My stepfather bought the most wonderful whole fillet of angus beef for christmas dinner two years ago and if there had been a thermometer pen in the house a £100 peice of meat would not have been overcooked. Nobody said anything (it was christmas after all) but everybody knew it was ruined! If you use a thermometer when you cook a steak it will almost guarantee success (58°C is the magic temp!).

I use one for almost everything I cook... italian meringues, bread, caramel, creme anglais, roasts.  

Most importantly it is the ONE ESSENTIAL item of kit you should have when barbequeing meat. Firstly to reassure your guests that you are not going serve anything that will poison them and secondly to ensure sausages and burgers remain juicy and succulent rather than dry and overcooked.

It also allows you to deep fry without fearing you will burn your house down! 

Comment by Matt Friend on March 8, 2012 at 11:58

Kitchen distasters? Jeez, the list is endless.... nearly raw chicken has been served on many an occasion (it's OK though, I'm still here), caramel has been rendered jaw-breakingley inedible, cake batter has grotesquely split, it's a wonder people still like my cooking!

Of course it doesn't help that I have the most antique gas-oven, which I swear makes the temperature up as goes along. So yes I need a thermometer basically, otherwise my friends and family are at risk from my temperamental cooking! :)

Comment by Lesley Robertson on March 8, 2012 at 11:57

Well, I realised after a disaster at one of my supper clubs that 'if only I had a digital thermometer' ..... it was one of those evenings where I had a choice of desserts, I had prepared and the meringue for the baked alaska, wrapped it around the ice cream and brownie base, started taking the other desserts out to the guests, then happily opened the oven to take out my master piece (individual baked alaska), but then I seen the mess that was in my oven, melted ice cream pouring through the whole in the meringue and it all lying on the baking tray rather than the wonderful mound of snow that it should have been ....  apparently it didnt take away from the taste, so my husband told me, (but then he would say that)  but it was a huge disaster in my 'perfect' world of cooking and supper clubs.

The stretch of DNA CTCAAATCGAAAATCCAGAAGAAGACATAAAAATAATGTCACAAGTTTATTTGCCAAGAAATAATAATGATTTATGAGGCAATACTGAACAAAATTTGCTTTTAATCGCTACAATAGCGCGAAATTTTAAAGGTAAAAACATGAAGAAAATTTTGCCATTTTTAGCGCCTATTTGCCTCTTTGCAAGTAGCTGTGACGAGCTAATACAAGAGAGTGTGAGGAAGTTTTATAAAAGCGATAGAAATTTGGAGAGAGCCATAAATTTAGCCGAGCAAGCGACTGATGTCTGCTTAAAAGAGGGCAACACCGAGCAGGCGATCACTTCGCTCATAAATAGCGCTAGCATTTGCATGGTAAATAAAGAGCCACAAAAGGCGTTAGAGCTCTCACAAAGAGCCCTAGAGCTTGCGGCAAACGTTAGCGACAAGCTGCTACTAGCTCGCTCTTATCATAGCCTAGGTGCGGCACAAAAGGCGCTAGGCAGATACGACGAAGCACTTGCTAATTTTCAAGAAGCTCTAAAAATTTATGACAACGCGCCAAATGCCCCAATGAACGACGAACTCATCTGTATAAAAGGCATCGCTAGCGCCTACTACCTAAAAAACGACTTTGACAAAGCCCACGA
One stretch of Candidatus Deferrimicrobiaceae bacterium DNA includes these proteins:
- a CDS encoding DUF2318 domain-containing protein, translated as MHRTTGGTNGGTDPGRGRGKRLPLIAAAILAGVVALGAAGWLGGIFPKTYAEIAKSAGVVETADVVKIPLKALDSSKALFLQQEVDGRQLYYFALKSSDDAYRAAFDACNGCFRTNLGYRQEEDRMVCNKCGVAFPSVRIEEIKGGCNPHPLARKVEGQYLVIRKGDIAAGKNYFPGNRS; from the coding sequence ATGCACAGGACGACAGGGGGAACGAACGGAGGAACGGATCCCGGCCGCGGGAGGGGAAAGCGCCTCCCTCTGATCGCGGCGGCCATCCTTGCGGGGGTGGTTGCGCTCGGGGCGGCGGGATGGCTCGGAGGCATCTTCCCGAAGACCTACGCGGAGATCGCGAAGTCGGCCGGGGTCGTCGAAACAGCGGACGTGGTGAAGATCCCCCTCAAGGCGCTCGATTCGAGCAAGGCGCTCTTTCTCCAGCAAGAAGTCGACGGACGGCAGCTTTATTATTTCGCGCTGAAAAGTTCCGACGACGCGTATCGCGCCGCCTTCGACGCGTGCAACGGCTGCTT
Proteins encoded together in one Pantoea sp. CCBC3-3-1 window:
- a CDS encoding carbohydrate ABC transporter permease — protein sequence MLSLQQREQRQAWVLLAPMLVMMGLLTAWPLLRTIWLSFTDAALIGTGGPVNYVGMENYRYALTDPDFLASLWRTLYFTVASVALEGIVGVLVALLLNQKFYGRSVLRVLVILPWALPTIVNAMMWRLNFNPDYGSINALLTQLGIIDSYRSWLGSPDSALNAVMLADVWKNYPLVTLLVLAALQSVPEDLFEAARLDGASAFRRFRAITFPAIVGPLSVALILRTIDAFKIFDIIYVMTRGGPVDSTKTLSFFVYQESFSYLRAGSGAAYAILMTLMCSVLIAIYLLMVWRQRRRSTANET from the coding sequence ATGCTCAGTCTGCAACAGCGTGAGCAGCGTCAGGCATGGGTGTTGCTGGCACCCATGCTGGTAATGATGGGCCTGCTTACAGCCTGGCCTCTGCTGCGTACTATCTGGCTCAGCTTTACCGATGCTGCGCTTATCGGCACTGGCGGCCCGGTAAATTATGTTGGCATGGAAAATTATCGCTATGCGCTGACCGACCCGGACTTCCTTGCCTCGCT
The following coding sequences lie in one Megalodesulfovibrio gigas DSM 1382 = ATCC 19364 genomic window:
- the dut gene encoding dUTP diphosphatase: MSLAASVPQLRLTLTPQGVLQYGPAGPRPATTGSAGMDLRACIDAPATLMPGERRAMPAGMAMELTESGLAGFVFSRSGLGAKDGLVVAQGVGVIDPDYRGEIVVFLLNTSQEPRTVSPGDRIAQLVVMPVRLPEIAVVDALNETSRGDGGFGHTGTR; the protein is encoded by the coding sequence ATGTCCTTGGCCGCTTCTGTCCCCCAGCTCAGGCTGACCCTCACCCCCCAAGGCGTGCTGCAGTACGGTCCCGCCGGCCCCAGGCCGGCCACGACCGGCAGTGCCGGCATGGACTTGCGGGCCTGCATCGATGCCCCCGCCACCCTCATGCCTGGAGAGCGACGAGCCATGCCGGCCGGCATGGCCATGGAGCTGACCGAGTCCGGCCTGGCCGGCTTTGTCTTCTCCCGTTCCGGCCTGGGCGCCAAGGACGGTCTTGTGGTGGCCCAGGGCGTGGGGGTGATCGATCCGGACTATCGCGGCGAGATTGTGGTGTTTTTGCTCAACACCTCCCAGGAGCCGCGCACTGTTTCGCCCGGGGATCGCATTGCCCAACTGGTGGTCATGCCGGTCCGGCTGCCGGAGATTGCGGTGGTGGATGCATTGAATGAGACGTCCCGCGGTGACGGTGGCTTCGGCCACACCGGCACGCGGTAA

Comment by Lynne Clark on March 8, 2012 at 11:41

Ah my worst kitchen disaster was also at Christmas. I was making caramel for  caramel oranges for a retro pudding to contrast with the Christmas pudding.  Caramel was coming along nicely. Was it looking a little dark? Would it be bitter?  My normal action when cooking something and want to know if it needs more seasoning is to dip my index finger in and taste it...

So that is what I did. I remember watching with fascination as my index finger inexorably moved from the handle of the pan to the caramel. It was in slow motion. My mind yelled at my finger "NOOOO!". My finger ignored it, and carried on to dip into the molten sugary lava. 

10 mins under the tap, and carefully anointed with lavender oil, I carried on with Christmas dinner. Goodness knows what degree the burn was, I wasn't going to spend Christmas day in casualty to find out.  I had a blister the size and texture of a frozen pea for about a week, and when it finally shed its skin, I'd lost my fingerprint for about 3 months till it all grew back.

What is it about Christmas that makes for kitchen disaster?

Comment by Localfoody on March 8, 2012 at 11:35

Toffee, fudge, caramels and honey comb, all loved by my friends and family until a too tough toffee took my cousins tooth! Now, had I had a thermometer, I may have got the temperature correct for a contented chewy treat, instead of a ruccus of a row that made my cousin swear never to touch my toffees again!  He ate too many anyway.

Local foody

Comment by Kali on March 8, 2012 at 11:34

A kitchen disaster that could've been avoided for me was cooking Christmas dinner for the first time, and was also my first private chef job!The client was convinced the turkey she had would take 2hours to cook, stupidly I listened to her. Of course, it wasn't! So I had to improvise taking the legs off etc so they could eat on time, everything worked out okay, I pulled it off, but it was stressful!.. And would never make such a silly mistake now, but a kitchen thermometer would've helped ;)